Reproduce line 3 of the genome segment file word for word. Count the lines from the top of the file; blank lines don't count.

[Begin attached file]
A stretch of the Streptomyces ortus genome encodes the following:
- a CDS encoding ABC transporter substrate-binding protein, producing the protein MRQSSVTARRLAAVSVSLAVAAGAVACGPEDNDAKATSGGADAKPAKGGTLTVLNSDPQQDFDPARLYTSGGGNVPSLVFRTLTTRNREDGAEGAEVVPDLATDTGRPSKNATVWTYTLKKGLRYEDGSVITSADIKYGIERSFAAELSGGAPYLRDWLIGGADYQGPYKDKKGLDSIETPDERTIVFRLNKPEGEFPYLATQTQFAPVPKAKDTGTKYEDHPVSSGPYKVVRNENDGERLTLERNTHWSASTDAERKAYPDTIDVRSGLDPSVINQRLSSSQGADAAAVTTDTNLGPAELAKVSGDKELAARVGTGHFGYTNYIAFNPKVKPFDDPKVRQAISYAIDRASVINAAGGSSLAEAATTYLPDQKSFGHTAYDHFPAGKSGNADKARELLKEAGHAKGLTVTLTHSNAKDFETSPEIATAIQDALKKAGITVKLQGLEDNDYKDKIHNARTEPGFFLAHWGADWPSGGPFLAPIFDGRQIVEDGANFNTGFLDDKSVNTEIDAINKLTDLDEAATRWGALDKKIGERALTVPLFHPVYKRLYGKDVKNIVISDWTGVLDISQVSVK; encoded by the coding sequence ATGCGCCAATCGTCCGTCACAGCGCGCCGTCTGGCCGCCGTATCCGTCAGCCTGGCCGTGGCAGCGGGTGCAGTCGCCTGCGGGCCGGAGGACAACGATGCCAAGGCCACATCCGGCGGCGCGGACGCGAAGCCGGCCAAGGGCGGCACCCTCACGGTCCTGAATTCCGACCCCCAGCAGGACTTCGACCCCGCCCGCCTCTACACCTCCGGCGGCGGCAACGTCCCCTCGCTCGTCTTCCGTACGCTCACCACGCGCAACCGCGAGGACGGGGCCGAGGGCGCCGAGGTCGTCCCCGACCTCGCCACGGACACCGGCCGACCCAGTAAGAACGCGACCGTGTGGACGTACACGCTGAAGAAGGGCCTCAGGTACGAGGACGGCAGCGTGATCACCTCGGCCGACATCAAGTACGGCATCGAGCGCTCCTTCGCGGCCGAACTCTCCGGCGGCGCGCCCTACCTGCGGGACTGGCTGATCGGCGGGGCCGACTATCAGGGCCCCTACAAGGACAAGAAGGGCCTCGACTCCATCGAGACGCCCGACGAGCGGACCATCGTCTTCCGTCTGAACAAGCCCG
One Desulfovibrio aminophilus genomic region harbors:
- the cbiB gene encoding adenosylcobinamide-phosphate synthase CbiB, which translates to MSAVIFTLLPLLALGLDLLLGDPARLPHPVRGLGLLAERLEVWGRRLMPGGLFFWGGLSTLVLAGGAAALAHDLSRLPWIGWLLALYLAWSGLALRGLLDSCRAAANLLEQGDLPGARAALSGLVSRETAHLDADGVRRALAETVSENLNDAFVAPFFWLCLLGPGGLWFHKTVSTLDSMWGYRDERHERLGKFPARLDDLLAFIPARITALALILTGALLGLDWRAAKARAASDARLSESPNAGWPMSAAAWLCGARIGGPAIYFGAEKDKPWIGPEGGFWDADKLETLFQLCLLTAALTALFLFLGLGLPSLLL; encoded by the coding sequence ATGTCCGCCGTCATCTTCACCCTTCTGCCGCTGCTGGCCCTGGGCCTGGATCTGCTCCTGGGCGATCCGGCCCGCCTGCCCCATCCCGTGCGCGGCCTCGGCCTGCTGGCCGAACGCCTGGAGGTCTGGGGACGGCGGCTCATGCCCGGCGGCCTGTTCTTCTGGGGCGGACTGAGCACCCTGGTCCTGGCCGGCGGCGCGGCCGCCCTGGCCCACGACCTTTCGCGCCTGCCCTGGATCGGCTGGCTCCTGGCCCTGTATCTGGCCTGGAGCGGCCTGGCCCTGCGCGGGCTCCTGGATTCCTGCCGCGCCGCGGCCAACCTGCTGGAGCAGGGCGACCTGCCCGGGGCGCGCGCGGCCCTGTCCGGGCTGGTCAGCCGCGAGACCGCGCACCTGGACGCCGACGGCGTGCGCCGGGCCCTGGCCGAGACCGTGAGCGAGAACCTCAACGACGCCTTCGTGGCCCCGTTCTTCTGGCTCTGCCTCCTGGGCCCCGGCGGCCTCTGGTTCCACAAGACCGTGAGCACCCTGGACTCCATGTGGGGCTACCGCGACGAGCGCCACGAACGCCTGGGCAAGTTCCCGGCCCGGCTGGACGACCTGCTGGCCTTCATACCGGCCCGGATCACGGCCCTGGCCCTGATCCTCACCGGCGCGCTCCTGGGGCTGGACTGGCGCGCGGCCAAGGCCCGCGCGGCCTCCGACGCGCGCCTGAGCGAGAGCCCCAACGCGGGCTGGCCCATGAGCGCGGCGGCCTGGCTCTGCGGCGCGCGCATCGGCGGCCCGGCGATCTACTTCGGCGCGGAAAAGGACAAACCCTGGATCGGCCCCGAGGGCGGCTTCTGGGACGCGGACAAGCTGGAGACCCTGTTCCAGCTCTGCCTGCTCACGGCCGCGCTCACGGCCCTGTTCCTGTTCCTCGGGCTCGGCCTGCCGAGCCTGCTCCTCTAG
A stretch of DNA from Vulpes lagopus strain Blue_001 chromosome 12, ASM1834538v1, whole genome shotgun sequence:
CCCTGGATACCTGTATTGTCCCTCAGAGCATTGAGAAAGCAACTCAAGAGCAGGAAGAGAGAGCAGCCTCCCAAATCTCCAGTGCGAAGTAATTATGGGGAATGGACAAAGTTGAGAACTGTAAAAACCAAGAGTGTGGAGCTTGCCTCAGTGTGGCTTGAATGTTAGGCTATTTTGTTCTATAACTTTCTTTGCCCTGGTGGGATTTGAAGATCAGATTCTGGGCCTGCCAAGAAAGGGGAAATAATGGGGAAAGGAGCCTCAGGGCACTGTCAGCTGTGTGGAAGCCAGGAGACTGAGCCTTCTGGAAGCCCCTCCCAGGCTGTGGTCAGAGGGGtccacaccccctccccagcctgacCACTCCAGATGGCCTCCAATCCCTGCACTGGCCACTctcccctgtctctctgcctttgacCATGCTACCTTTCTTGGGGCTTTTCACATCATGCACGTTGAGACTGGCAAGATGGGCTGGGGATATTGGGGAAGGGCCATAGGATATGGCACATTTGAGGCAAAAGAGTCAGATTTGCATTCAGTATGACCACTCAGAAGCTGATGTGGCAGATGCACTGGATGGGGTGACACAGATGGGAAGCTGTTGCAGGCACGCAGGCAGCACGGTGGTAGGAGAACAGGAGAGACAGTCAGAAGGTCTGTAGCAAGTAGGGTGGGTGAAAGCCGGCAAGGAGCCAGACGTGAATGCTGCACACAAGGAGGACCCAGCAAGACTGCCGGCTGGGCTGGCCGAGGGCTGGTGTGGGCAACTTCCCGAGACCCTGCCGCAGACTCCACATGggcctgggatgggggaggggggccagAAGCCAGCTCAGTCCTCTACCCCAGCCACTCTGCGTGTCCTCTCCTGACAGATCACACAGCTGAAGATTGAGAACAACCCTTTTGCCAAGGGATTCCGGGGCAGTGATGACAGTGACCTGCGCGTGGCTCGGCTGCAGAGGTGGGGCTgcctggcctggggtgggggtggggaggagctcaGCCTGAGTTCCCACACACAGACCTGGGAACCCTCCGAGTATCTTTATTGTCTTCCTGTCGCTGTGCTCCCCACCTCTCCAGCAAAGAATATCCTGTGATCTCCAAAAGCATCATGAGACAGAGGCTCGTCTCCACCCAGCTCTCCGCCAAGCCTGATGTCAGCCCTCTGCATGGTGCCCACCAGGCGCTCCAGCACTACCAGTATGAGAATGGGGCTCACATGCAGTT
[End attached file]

One Desulfovibrio aminophilus genomic region harbors: